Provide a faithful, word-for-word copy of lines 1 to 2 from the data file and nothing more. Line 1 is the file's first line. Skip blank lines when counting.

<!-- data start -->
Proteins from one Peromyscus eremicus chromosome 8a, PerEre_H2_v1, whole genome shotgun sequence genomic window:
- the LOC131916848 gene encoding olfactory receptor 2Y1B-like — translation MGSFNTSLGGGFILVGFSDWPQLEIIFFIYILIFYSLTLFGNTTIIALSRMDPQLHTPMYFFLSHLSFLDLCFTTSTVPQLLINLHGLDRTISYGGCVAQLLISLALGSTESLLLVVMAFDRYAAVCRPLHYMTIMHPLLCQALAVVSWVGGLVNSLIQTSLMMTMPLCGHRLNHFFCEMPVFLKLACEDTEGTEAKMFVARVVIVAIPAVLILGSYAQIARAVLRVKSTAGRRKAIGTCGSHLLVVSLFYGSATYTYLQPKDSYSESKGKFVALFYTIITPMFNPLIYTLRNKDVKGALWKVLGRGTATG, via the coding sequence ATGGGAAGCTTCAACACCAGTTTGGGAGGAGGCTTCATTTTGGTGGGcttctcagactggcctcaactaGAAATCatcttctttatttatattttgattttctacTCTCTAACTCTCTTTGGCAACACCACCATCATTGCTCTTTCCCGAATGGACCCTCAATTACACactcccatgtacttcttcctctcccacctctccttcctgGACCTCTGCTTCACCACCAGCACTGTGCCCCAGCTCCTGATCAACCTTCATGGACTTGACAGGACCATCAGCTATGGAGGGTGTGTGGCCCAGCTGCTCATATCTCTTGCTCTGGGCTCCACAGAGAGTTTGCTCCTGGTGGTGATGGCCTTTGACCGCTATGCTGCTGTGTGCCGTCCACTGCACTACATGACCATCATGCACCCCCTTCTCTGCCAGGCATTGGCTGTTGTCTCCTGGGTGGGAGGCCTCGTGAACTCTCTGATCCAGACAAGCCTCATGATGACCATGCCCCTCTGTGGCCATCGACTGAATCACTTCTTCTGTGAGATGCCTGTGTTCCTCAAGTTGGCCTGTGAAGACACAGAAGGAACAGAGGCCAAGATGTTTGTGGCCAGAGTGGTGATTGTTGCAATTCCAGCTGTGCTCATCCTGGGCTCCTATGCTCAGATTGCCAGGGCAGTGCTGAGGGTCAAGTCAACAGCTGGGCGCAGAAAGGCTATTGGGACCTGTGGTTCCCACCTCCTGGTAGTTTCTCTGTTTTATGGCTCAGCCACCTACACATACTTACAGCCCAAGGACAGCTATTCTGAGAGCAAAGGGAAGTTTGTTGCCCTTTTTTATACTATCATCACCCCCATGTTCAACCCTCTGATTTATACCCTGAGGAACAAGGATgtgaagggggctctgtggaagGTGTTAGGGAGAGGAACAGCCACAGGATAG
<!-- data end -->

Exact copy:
Proteins from one Peromyscus eremicus chromosome 8a, PerEre_H2_v1, whole genome shotgun sequence genomic window:
- the LOC131916848 gene encoding olfactory receptor 2Y1B-like — translation MGSFNTSLGGGFILVGFSDWPQLEIIFFIYILIFYSLTLFGNTTIIALSRMDPQLHTPMYFFLSHLSFLDLCFTTSTVPQLLINLHGLDRTISYGGCVAQLLISLALGSTESLLLVVMAFDRYAAVCRPLHYMTIMHPLLCQALAVVSWVGGLVNSLIQTSLMMTMPLCGHRLNHFFCEMPVFLKLACEDTEGTEAKMFVARVVIVAIPAVLILGSYAQIARAVLRVKSTAGRRKAIGTCGSHLLVVSLFYGSATYTYLQPKDSYSESKGKFVALFYTIITPMFNPLIYTLRNKDVKGALWKVLGRGTATG, via the coding sequence ATGGGAAGCTTCAACACCAGTTTGGGAGGAGGCTTCATTTTGGTGGGcttctcagactggcctcaactaGAAATCatcttctttatttatattttgattttctacTCTCTAACTCTCTTTGGCAACACCACCATCATTGCTCTTTCCCGAATGGACCCTCAATTACACactcccatgtacttcttcctctcccacctctccttcctgGACCTCTGCTTCACCACCAGCACTGTGCCCCAGCTCCTGATCAACCTTCATGGACTTGACAGGACCATCAGCTATGGAGGGTGTGTGGCCCAGCTGCTCATATCTCTTGCTCTGGGCTCCACAGAGAGTTTGCTCCTGGTGGTGATGGCCTTTGACCGCTATGCTGCTGTGTGCCGTCCACTGCACTACATGACCATCATGCACCCCCTTCTCTGCCAGGCATTGGCTGTTGTCTCCTGGGTGGGAGGCCTCGTGAACTCTCTGATCCAGACAAGCCTCATGATGACCATGCCCCTCTGTGGCCATCGACTGAATCACTTCTTCTGTGAGATGCCTGTGTTCCTCAAGTTGGCCTGTGAAGACACAGAAGGAACAGAGGCCAAGATGTTTGTGGCCAGAGTGGTGATTGTTGCAATTCCAGCTGTGCTCATCCTGGGCTCCTATGCTCAGATTGCCAGGGCAGTGCTGAGGGTCAAGTCAACAGCTGGGCGCAGAAAGGCTATTGGGACCTGTGGTTCCCACCTCCTGGTAGTTTCTCTGTTTTATGGCTCAGCCACCTACACATACTTACAGCCCAAGGACAGCTATTCTGAGAGCAAAGGGAAGTTTGTTGCCCTTTTTTATACTATCATCACCCCCATGTTCAACCCTCTGATTTATACCCTGAGGAACAAGGATgtgaagggggctctgtggaagGTGTTAGGGAGAGGAACAGCCACAGGATAG